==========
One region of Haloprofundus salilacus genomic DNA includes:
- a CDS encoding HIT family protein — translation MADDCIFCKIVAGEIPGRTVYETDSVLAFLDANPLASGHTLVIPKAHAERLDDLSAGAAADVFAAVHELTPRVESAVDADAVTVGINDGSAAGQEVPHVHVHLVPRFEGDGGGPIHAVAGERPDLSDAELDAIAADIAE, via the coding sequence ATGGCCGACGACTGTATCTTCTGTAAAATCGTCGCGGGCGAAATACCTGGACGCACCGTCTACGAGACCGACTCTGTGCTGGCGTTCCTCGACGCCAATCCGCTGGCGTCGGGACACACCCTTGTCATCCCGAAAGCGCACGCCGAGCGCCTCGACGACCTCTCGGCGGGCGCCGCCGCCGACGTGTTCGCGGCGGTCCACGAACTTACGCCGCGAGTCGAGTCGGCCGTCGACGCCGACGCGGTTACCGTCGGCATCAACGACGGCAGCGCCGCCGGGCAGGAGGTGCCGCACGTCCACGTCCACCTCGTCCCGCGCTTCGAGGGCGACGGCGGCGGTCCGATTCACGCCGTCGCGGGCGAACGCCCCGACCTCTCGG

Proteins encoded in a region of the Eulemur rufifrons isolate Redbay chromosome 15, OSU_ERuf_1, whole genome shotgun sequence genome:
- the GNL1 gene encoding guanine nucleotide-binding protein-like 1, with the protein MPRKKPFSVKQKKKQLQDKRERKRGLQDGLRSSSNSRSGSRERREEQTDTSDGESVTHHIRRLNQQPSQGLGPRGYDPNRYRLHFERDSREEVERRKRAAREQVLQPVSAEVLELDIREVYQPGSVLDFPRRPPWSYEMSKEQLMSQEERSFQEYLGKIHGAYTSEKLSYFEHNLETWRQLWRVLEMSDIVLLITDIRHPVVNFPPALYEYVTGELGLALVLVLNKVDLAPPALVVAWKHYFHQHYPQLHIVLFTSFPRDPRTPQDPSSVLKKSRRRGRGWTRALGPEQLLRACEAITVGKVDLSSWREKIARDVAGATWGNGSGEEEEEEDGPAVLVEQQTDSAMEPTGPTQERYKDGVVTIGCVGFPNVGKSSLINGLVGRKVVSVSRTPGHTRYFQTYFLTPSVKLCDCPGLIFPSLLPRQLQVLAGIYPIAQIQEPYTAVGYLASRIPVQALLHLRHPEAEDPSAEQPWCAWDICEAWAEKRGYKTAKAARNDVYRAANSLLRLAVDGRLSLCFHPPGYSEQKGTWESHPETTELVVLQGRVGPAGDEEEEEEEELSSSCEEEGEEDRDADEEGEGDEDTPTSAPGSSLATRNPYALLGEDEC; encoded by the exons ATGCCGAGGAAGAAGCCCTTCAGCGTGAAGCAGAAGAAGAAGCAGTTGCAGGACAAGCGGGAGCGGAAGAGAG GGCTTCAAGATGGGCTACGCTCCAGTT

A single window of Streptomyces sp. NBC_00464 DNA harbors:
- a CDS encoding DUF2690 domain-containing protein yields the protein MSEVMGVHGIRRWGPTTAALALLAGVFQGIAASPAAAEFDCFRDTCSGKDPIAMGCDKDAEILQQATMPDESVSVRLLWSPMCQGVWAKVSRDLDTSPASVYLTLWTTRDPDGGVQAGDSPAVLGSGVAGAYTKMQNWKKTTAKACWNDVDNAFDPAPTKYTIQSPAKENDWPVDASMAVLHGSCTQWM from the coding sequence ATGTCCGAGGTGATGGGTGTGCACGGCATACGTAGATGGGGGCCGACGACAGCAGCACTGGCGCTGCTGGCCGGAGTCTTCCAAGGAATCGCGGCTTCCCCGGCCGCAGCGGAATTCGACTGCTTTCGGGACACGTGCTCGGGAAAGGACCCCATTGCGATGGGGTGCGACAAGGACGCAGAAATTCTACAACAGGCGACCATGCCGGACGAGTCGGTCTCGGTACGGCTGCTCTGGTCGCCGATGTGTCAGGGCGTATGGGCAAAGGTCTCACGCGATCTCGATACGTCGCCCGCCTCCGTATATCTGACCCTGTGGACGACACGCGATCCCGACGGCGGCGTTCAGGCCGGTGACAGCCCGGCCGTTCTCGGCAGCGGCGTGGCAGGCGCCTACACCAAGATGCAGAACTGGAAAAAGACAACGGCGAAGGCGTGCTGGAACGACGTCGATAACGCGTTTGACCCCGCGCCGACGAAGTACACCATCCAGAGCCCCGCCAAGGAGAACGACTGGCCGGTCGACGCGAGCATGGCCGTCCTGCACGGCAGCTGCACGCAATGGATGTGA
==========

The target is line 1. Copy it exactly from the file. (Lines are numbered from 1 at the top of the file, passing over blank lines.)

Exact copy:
One region of Haloprofundus salilacus genomic DNA includes: